What is the usual cause of laryngitis?
The voice box (larynx) joins the back of the throat to the windpipe (trachea). The vocal cords are part of the larynx and are needed for speech. Laryngitis means inflammation of the larynx. It is most often due to infection with a germ. The most common germ causing laryngitis is a virus (viral laryngitis). Other causes are much less common.
Other causes of laryngitis and hoarseness
As well as being caused by a virus, laryngitis can be caused by other germs, such as bacteria. Laryngitis may also be caused by a long period of screaming, yelling or singing very loudly. This causes your vocal cords to bang together which can make them inflamed.
If laryngitis doesn't settle after three weeks, it is called chronic laryngitis. Causes for this include:
- Less common infections (for example, thrush).
- Overuse of your voice. This is particularly common in people who use their voice in their jobs - for example, teachers, professional singers, actors.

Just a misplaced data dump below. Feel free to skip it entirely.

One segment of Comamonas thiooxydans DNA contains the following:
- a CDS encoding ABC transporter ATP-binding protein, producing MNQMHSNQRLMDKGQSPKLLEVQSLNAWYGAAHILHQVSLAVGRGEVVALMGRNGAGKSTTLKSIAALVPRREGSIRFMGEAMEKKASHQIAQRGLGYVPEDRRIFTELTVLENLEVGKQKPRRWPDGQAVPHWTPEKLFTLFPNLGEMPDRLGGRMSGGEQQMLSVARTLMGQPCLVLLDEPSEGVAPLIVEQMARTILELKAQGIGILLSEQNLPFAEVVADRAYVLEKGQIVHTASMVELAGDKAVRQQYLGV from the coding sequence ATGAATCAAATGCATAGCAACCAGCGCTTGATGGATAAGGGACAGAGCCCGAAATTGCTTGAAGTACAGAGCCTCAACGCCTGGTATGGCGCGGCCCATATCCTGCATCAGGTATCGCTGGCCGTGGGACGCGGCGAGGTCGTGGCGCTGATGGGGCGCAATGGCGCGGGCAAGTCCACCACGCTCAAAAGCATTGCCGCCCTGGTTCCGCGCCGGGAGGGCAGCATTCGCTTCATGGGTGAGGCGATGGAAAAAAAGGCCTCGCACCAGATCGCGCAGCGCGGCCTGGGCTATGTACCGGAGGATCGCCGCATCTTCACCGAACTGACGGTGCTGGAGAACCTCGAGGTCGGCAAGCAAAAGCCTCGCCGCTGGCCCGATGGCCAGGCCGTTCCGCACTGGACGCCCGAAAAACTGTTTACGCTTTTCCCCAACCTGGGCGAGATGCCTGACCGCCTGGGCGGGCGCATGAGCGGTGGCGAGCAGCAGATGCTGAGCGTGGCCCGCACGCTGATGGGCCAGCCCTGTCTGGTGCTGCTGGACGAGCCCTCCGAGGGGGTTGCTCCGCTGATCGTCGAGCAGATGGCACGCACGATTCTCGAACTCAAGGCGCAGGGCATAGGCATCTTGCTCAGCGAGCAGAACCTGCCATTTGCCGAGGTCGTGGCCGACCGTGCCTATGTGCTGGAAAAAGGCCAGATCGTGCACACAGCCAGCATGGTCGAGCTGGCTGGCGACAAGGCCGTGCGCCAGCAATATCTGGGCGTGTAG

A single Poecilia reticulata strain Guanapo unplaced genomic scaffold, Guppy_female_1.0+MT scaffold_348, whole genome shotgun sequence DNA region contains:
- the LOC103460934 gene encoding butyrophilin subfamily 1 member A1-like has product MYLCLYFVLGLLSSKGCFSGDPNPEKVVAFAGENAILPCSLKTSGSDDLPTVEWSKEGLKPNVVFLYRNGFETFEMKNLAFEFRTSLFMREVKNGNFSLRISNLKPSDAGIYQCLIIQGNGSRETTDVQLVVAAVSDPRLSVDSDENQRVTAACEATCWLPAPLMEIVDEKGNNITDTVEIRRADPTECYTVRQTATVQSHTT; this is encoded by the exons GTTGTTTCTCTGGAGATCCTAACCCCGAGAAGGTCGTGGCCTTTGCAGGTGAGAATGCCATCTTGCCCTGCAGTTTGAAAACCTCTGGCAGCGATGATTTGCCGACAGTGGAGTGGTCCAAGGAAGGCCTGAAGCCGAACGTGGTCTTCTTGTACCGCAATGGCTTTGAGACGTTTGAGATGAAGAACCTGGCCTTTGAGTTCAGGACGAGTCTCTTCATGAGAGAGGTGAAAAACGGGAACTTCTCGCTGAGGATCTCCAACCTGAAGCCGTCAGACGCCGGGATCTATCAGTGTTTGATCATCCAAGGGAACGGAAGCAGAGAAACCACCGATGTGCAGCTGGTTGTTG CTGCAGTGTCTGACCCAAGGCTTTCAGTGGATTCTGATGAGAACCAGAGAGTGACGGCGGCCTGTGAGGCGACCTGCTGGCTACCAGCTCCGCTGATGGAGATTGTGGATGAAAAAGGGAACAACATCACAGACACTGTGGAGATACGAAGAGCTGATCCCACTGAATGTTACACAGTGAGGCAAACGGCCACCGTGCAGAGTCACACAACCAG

- Allergies - for example, hay fever, allergic rhinitis, asthma.
- Reflux of acid from the stomach. Acid can travel up from the stomach and cause irritation of the throat or voice box (larynx).
- Cigarette smoke.
- Trauma or injury to your neck.
- Other diseases such as rheumatoid arthritis or systemic lupus erythematosus (SLE).
- Certain medicines - for example:
A change in your voice which lasts for more than three weeks always needs checking out by your doctor.
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- Wood JM, Athanasiadis T, Allen J; Laryngitis. BMJ. 2014 Oct 9 349:g5827. doi: 10.1136/bmj.g5827.
- Feierabend RH, Shahram MN; Hoarseness in adults. Am Fam Physician. 2009 Aug 15 80(4):363-70.
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